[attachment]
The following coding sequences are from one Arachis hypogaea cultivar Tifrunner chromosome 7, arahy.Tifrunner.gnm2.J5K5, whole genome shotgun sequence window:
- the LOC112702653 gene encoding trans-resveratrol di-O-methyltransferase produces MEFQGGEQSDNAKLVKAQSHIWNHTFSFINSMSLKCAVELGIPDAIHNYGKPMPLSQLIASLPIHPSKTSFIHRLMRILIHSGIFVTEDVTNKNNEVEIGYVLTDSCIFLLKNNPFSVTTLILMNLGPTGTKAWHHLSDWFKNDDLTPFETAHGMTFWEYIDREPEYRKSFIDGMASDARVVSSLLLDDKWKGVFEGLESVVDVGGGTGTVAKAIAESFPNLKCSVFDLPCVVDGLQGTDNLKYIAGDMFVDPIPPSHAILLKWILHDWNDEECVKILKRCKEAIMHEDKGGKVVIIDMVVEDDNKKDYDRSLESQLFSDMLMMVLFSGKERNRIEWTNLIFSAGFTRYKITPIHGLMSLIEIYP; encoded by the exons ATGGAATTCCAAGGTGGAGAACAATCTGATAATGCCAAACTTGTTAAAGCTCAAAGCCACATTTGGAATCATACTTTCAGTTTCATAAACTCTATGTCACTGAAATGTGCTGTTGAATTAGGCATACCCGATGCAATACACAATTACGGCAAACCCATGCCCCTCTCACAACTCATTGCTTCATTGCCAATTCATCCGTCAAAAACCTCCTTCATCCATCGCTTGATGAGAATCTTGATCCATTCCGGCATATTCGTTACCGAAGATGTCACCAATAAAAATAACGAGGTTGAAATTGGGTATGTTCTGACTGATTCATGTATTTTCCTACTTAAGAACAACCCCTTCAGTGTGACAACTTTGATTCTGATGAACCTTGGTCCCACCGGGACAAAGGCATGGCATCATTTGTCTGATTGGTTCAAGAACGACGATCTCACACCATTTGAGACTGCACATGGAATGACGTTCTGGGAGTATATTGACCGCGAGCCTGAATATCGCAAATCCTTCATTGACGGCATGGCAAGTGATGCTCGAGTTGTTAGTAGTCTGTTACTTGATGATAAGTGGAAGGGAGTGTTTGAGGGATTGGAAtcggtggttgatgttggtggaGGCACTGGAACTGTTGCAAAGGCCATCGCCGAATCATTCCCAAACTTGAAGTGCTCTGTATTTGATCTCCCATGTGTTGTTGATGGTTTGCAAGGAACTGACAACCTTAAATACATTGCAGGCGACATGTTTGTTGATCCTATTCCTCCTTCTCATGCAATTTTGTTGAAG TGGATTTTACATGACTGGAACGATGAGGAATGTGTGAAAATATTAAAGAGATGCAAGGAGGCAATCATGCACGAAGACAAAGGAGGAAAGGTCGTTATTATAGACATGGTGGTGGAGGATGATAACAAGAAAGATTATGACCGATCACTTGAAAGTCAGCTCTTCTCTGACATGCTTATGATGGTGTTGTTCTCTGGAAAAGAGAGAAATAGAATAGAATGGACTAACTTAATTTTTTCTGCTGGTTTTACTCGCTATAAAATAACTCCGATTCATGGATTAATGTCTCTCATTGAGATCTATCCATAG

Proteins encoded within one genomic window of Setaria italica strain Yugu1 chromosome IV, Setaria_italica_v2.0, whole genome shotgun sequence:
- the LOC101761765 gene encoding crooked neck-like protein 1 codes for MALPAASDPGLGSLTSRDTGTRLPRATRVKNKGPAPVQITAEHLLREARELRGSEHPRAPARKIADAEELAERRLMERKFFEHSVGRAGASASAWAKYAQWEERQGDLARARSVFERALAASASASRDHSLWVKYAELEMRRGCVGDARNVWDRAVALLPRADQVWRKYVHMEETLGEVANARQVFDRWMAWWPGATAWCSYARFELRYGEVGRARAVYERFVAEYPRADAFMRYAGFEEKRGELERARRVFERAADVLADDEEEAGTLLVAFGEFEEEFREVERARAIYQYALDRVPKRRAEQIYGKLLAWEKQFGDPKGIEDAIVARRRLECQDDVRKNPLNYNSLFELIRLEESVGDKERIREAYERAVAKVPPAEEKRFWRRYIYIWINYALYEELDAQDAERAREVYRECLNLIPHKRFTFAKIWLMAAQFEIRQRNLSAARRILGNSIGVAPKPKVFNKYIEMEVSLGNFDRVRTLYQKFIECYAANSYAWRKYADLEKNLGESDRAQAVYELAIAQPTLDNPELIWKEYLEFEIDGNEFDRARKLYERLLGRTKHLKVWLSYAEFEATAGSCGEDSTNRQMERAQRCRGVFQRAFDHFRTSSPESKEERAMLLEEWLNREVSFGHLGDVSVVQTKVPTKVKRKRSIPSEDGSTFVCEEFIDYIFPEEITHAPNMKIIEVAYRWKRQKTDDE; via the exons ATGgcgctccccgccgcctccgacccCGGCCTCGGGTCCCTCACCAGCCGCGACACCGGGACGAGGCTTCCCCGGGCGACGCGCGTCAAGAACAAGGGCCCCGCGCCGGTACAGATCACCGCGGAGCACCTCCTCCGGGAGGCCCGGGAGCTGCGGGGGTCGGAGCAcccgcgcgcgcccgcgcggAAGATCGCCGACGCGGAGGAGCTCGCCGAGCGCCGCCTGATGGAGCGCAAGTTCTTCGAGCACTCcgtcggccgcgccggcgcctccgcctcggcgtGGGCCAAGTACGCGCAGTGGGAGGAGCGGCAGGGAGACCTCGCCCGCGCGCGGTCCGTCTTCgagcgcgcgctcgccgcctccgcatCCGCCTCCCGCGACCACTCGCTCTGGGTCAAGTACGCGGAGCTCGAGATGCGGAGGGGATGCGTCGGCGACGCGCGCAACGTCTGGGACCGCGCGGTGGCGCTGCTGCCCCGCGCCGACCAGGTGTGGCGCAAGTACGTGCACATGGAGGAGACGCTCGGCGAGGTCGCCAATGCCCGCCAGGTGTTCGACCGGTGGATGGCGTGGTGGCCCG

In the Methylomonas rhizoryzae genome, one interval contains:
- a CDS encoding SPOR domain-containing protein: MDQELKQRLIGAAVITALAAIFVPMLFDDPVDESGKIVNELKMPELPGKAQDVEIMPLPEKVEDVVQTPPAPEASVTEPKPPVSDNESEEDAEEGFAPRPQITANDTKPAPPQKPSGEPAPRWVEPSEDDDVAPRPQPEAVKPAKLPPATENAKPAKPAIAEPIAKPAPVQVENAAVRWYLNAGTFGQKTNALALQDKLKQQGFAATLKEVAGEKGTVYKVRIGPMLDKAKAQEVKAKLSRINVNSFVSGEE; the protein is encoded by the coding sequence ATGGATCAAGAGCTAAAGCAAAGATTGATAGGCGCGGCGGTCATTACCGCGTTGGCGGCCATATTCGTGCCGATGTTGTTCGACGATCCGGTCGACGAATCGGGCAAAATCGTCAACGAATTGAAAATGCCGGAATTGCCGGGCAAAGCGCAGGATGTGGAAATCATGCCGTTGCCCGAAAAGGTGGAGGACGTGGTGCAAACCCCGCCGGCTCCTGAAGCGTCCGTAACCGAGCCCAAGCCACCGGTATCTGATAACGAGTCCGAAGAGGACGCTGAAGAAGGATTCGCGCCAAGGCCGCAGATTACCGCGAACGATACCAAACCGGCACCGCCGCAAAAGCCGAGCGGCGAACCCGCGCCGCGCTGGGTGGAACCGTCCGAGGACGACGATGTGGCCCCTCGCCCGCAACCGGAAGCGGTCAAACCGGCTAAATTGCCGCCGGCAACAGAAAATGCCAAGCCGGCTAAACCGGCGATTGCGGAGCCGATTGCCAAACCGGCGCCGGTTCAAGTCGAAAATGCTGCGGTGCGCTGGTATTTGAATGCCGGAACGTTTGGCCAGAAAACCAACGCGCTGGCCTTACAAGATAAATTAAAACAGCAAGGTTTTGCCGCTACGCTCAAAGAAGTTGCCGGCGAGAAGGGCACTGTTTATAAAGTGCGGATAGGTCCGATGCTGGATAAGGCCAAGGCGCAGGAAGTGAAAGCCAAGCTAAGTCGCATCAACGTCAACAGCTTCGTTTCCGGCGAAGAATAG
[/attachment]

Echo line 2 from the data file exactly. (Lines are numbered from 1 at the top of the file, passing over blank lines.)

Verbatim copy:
- the LOC112702653 gene encoding trans-resveratrol di-O-methyltransferase produces MEFQGGEQSDNAKLVKAQSHIWNHTFSFINSMSLKCAVELGIPDAIHNYGKPMPLSQLIASLPIHPSKTSFIHRLMRILIHSGIFVTEDVTNKNNEVEIGYVLTDSCIFLLKNNPFSVTTLILMNLGPTGTKAWHHLSDWFKNDDLTPFETAHGMTFWEYIDREPEYRKSFIDGMASDARVVSSLLLDDKWKGVFEGLESVVDVGGGTGTVAKAIAESFPNLKCSVFDLPCVVDGLQGTDNLKYIAGDMFVDPIPPSHAILLKWILHDWNDEECVKILKRCKEAIMHEDKGGKVVIIDMVVEDDNKKDYDRSLESQLFSDMLMMVLFSGKERNRIEWTNLIFSAGFTRYKITPIHGLMSLIEIYP; encoded by the exons ATGGAATTCCAAGGTGGAGAACAATCTGATAATGCCAAACTTGTTAAAGCTCAAAGCCACATTTGGAATCATACTTTCAGTTTCATAAACTCTATGTCACTGAAATGTGCTGTTGAATTAGGCATACCCGATGCAATACACAATTACGGCAAACCCATGCCCCTCTCACAACTCATTGCTTCATTGCCAATTCATCCGTCAAAAACCTCCTTCATCCATCGCTTGATGAGAATCTTGATCCATTCCGGCATATTCGTTACCGAAGATGTCACCAATAAAAATAACGAGGTTGAAATTGGGTATGTTCTGACTGATTCATGTATTTTCCTACTTAAGAACAACCCCTTCAGTGTGACAACTTTGATTCTGATGAACCTTGGTCCCACCGGGACAAAGGCATGGCATCATTTGTCTGATTGGTTCAAGAACGACGATCTCACACCATTTGAGACTGCACATGGAATGACGTTCTGGGAGTATATTGACCGCGAGCCTGAATATCGCAAATCCTTCATTGACGGCATGGCAAGTGATGCTCGAGTTGTTAGTAGTCTGTTACTTGATGATAAGTGGAAGGGAGTGTTTGAGGGATTGGAAtcggtggttgatgttggtggaGGCACTGGAACTGTTGCAAAGGCCATCGCCGAATCATTCCCAAACTTGAAGTGCTCTGTATTTGATCTCCCATGTGTTGTTGATGGTTTGCAAGGAACTGACAACCTTAAATACATTGCAGGCGACATGTTTGTTGATCCTATTCCTCCTTCTCATGCAATTTTGTTGAAG TGGATTTTACATGACTGGAACGATGAGGAATGTGTGAAAATATTAAAGAGATGCAAGGAGGCAATCATGCACGAAGACAAAGGAGGAAAGGTCGTTATTATAGACATGGTGGTGGAGGATGATAACAAGAAAGATTATGACCGATCACTTGAAAGTCAGCTCTTCTCTGACATGCTTATGATGGTGTTGTTCTCTGGAAAAGAGAGAAATAGAATAGAATGGACTAACTTAATTTTTTCTGCTGGTTTTACTCGCTATAAAATAACTCCGATTCATGGATTAATGTCTCTCATTGAGATCTATCCATAG